“Becky and Karen memes provide a vital social function,” Williams writes. “They restore agency to Black communities by allowing them to exert a form of justice on perpetrators. In a subversion and reversal of power dynamics, Black meme creators police White supremacy and explicitly call for consequences.”

Of course, any attempt by Black people to assert power against white supremacy is instantly met by a backlash, and the backlash against Karen memes was practically foreordained. Complaints about Karen being sexist were noteworthy mostly for how neatly they re-enacted the Karen dynamic. Confronted with evidence of their own agency and complicity, some white women responded by reasserting their victimhood.

What I’ve found especially useful about Karen memes is the way they’ve given willing white women a tool with which to assess their own behavior and, if they want, improve it. My own mother, who is white, has on rare occasions demonstrated behavior that verged on the Karen-esque. This summer, for the first time, she acknowledged some of those Karen tendencies to me and stated her intention not to act like that any more – a conversation I’m not sure we would have had absent the meme.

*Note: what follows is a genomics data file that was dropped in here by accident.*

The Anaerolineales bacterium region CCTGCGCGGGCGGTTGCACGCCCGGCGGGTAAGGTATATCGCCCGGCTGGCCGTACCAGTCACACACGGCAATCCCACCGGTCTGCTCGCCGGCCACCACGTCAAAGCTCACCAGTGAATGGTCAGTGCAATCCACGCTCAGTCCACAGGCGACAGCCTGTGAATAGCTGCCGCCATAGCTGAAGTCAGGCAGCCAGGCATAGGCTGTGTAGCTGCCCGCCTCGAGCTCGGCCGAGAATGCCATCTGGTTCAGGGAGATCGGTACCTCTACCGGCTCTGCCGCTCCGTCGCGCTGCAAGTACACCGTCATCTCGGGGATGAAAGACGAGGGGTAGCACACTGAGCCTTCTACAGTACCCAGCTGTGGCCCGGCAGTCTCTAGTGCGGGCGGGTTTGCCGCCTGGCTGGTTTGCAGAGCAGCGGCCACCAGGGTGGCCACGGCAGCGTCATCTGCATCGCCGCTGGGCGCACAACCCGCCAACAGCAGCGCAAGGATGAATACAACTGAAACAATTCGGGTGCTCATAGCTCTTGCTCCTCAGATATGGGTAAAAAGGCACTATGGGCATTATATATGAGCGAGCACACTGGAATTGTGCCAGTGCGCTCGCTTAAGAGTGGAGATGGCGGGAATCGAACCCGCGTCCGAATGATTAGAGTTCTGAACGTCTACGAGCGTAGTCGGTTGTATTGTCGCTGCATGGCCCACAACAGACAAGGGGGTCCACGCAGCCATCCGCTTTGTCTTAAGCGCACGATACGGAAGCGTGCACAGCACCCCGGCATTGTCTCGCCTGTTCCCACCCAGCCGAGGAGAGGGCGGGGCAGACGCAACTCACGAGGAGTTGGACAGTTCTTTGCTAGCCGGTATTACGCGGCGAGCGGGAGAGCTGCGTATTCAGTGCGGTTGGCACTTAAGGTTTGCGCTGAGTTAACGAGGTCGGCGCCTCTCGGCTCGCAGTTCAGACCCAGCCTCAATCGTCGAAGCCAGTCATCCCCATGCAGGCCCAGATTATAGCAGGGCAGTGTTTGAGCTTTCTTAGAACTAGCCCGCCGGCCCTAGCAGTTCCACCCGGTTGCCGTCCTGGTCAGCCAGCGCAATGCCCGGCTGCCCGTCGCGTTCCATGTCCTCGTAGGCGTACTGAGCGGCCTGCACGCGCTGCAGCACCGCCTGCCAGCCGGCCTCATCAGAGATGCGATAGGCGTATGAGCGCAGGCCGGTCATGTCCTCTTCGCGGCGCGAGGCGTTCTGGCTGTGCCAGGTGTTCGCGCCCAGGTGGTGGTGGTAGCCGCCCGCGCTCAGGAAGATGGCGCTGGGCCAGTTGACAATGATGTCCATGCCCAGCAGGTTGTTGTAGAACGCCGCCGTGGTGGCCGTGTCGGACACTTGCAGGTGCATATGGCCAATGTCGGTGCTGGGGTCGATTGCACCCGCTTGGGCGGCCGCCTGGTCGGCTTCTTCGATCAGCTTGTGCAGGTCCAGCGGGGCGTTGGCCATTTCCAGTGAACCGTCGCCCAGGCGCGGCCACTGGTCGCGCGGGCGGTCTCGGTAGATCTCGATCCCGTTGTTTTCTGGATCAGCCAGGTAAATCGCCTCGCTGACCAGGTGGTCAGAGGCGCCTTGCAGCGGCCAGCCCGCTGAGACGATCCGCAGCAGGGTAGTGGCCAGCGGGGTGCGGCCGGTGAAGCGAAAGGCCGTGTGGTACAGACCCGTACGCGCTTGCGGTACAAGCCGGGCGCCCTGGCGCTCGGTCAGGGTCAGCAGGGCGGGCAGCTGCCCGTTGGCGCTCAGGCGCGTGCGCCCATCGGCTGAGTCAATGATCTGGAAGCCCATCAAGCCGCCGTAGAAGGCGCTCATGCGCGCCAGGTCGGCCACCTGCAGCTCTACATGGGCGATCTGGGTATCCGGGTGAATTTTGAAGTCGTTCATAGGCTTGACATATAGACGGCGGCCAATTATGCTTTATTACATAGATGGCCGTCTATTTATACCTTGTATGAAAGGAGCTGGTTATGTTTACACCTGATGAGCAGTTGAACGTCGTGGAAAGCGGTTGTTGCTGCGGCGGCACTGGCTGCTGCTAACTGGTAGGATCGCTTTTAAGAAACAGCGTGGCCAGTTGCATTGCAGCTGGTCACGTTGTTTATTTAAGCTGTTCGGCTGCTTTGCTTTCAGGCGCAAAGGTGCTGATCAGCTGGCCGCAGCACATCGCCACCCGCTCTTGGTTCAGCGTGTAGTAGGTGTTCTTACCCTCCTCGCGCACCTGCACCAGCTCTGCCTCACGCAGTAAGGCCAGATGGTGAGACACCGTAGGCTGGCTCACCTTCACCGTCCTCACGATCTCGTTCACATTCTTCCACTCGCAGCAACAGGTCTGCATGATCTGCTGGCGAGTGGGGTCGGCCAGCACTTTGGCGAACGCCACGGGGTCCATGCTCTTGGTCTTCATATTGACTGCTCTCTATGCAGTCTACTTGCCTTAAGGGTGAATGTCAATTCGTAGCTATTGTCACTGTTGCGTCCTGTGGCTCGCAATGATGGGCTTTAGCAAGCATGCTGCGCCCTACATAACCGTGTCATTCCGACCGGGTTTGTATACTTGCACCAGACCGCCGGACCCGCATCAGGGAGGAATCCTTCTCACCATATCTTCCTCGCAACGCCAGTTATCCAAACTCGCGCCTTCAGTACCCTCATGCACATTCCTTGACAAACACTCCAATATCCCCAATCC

Williams recalled similar conversations with white friends, and offered three simple rules to avoid being a Karen. One: recognize the privilege and history of being a white woman in this society. Two: avoid calling the police on people of color unless someone is in imminent danger of harm. And three: “Understand that it’s just not always about you, period. People are not out to get you for the most part, people are not trying to hurt you or harm your property or make you uncomfortable,” she said. “You’re not that special, Karen. You’re not that special.”

[Julia Carrie Wong is a technology reporter for Guardian US, based in San Francisco. Click here for Julia's public key. Twitter @julliacarriew]